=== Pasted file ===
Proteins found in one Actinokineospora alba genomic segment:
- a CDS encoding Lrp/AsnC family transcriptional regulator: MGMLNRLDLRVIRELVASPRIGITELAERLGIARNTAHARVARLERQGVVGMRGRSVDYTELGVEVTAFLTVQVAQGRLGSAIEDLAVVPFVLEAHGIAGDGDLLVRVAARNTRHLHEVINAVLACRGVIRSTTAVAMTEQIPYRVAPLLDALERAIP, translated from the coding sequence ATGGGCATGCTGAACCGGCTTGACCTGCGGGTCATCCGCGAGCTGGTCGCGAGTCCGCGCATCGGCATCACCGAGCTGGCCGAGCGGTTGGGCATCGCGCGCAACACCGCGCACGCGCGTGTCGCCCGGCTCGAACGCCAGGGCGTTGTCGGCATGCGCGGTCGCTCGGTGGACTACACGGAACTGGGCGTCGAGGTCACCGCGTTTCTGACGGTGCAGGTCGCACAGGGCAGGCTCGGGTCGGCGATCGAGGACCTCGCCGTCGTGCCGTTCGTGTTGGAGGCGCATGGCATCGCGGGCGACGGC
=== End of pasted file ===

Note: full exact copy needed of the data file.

Proteins found in one Actinokineospora alba genomic segment:
- a CDS encoding Lrp/AsnC family transcriptional regulator: MGMLNRLDLRVIRELVASPRIGITELAERLGIARNTAHARVARLERQGVVGMRGRSVDYTELGVEVTAFLTVQVAQGRLGSAIEDLAVVPFVLEAHGIAGDGDLLVRVAARNTRHLHEVINAVLACRGVIRSTTAVAMTEQIPYRVAPLLDALERAIP, translated from the coding sequence ATGGGCATGCTGAACCGGCTTGACCTGCGGGTCATCCGCGAGCTGGTCGCGAGTCCGCGCATCGGCATCACCGAGCTGGCCGAGCGGTTGGGCATCGCGCGCAACACCGCGCACGCGCGTGTCGCCCGGCTCGAACGCCAGGGCGTTGTCGGCATGCGCGGTCGCTCGGTGGACTACACGGAACTGGGCGTCGAGGTCACCGCGTTTCTGACGGTGCAGGTCGCACAGGGCAGGCTCGGGTCGGCGATCGAGGACCTCGCCGTCGTGCCGTTCGTGTTGGAGGCGCATGGCATCGCGGGCGACGGC